Plasma sprayed coatings are commonly found in hot-sections
of gas turbines. These coatings, due to their low thermal
conductivity, keep the surface temperature of the blade
cooler than the ambient, thereby increasing their lifetimes.
One important feature of these plasma sprayed coatings
is microcracks, which can serve to decrease the thermal
conductivity of the coatings, thereby improving its
performance. However, these microcracks can also lead
to coating spallation, which exposes the blade surface
to higher temperatures and reduces their service lifetimes.
Our research focuses on understanding the mechanism
of microcrack formation during deposition of these coatings,
and in developing a feedback control system that allows
us to engineer the microcrack distribution across the
coating thickness that leads to optimal coating performance
Gevelber, Boston University
Wroblewsky, Boston University
S.N. Basu, G. Ye, M. Gevelber, J. Fincke
J., and D. Swank, "Dependence of Plasma Sprayed
TBC Microstructures on Particle States", in preparation
Basu, S.N., Ye G., and Johnson, H.T.,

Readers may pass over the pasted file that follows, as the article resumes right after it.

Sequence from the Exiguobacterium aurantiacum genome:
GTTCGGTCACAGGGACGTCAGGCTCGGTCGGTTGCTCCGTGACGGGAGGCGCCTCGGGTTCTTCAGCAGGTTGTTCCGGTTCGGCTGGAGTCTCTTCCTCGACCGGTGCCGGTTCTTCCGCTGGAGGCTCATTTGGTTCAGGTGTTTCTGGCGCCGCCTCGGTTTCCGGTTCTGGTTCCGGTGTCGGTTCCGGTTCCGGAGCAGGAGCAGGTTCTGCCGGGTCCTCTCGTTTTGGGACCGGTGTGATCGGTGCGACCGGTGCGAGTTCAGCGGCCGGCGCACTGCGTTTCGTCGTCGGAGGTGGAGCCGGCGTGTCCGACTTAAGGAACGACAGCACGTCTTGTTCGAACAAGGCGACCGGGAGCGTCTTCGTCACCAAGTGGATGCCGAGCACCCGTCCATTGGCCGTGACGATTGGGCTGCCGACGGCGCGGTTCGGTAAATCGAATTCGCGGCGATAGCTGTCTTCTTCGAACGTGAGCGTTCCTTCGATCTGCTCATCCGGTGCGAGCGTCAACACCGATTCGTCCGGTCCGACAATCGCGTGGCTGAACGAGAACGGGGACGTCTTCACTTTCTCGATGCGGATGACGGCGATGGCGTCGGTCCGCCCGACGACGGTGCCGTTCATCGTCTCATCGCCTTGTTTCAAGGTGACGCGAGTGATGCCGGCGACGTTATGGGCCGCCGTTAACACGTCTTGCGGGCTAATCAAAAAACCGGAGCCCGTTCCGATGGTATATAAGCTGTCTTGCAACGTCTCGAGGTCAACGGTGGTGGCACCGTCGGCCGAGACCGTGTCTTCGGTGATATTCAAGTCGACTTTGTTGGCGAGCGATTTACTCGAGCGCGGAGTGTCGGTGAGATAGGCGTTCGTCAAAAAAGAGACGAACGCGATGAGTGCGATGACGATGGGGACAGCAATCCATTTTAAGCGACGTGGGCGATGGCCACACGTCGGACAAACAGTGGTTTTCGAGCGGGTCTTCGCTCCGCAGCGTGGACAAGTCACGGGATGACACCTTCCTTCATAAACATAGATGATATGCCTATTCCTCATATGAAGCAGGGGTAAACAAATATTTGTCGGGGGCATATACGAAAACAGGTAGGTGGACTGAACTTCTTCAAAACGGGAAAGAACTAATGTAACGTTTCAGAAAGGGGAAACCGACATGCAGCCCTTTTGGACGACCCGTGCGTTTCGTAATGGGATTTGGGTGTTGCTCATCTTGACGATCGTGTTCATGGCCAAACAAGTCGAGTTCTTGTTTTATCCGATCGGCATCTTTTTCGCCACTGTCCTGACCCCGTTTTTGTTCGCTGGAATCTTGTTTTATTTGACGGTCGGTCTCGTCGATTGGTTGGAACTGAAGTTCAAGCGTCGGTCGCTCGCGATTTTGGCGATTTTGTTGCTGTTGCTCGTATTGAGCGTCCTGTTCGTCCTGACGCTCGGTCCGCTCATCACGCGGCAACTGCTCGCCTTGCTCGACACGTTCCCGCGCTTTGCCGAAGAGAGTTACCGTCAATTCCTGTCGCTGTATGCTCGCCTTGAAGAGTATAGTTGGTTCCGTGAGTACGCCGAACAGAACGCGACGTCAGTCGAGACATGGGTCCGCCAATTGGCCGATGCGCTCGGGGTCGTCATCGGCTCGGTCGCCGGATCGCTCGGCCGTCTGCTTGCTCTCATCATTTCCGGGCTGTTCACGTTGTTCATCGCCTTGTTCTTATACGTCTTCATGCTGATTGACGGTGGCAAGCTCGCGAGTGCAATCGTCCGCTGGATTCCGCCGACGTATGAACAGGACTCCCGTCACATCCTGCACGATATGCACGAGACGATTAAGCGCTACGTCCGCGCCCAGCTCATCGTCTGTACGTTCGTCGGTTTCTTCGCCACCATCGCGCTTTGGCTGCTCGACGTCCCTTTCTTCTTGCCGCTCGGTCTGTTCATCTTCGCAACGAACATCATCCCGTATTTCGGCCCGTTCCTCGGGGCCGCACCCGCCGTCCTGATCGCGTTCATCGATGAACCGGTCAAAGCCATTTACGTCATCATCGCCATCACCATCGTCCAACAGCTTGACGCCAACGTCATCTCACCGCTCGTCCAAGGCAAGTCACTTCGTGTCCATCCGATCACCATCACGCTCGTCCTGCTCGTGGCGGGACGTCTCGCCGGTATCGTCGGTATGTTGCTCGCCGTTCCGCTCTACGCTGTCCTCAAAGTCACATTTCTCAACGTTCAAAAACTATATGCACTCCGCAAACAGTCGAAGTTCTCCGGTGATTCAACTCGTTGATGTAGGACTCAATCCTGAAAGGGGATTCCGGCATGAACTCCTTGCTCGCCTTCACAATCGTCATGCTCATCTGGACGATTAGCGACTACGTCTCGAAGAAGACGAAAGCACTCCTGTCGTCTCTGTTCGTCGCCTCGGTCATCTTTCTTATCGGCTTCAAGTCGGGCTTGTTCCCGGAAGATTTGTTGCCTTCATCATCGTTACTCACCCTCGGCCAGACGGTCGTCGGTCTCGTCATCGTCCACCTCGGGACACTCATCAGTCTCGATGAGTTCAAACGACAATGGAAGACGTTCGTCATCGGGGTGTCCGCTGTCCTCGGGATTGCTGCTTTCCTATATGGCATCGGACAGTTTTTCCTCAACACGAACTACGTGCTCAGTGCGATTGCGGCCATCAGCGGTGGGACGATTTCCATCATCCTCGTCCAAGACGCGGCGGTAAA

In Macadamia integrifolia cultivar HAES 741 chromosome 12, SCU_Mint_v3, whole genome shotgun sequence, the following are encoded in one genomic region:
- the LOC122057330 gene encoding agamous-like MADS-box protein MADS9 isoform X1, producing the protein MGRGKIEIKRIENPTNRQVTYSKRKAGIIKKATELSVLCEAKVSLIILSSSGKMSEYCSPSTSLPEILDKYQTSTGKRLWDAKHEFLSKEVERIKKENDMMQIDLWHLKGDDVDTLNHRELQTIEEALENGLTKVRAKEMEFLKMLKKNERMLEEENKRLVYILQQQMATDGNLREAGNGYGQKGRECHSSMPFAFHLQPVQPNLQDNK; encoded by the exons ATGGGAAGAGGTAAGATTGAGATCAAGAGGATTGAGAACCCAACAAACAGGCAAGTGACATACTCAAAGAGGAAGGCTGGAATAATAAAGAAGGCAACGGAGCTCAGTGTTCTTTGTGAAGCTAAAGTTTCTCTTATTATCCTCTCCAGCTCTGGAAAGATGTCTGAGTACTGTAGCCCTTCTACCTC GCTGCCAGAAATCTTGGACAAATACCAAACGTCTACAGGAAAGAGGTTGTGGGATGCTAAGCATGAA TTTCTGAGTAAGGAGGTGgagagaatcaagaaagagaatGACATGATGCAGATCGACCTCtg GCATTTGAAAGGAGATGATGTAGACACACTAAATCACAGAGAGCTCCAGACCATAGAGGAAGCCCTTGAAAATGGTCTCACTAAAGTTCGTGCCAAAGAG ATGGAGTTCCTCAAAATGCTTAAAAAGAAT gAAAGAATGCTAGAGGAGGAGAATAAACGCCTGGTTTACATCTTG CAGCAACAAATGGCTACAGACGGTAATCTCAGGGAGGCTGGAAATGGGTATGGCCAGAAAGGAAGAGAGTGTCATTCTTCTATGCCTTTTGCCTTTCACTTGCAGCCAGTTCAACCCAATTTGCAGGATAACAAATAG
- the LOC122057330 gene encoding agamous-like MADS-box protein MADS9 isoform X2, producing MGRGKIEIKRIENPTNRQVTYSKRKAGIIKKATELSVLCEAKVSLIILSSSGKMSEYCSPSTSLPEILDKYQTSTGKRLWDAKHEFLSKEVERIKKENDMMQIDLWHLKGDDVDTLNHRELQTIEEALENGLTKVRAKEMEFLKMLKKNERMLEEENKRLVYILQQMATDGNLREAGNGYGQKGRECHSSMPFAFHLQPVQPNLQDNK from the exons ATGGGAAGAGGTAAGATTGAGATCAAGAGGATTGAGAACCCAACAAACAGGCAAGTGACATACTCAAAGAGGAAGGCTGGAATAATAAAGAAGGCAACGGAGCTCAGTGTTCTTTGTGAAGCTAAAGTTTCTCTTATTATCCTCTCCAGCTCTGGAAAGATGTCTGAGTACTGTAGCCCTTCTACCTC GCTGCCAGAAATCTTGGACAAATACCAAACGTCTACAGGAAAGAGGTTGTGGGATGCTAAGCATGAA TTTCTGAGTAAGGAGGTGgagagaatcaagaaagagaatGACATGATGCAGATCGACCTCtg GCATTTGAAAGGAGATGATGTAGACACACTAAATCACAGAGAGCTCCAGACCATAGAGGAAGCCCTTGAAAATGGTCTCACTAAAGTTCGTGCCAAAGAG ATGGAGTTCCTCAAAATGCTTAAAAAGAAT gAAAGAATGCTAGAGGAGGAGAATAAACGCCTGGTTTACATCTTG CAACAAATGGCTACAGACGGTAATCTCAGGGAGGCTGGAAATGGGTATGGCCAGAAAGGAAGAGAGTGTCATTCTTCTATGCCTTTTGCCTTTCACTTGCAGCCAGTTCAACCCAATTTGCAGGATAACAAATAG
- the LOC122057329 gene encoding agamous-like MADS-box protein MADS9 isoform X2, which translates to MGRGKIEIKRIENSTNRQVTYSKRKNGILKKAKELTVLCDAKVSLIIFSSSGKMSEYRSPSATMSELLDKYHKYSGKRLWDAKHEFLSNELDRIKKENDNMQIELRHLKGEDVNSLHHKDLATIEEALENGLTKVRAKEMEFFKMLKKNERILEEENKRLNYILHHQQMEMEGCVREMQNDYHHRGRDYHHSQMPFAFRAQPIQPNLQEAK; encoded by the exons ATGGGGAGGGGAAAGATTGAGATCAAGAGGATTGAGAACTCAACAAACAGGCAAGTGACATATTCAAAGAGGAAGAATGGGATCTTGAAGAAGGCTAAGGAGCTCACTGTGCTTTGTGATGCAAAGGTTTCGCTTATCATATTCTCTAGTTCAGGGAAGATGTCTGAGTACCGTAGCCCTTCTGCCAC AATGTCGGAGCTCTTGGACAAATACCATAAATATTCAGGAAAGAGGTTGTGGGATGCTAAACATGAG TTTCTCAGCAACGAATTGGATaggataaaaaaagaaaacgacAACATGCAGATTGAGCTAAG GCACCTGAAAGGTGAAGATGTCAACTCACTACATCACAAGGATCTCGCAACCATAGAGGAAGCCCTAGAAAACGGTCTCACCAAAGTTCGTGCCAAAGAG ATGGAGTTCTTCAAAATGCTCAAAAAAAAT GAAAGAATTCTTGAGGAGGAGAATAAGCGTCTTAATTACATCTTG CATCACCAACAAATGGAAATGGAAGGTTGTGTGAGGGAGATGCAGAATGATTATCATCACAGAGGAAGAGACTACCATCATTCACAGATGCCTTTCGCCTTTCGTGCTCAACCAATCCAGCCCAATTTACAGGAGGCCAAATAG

"Modeling of Residual Stresses during splat Solidification
in Plasma Sprayed Coatings", to be submitted
to J. Materials Science and Engineering A (2002).
G. Ye, S.N. Basu, D. Wroblewski, M.
Gevelber, J. Fincke and D. Swank, "Characterization
of the Plasma Spray Process for Development of Closed
Loop Control", presented at 1999 Materials Solutions
Conference, Cincinnati, OH., November 1-4, 1999.
Molina, C., Basu, S.N., Sahoo, P., and
Shmyreva, T., "Optimization of HVOF Sprayed Inconel
625 Coatings for Corrosion Resistance", presented
at 1999 Materials Solutions Conference, Cincinnati,
OH., November 1-4, 1999.
NSF - Integrated Plasma Deposition Processing
for Advanced Control of Coating Structure (with M.
Gevelber and D. Wroblewski).
NSF - Advanced Instrumentation Development
for Research for Advanced Instrumentation Development
for Research Education on Plasma Coating Crack Formation
Fundamentals and Control (with M. Gevelber and D.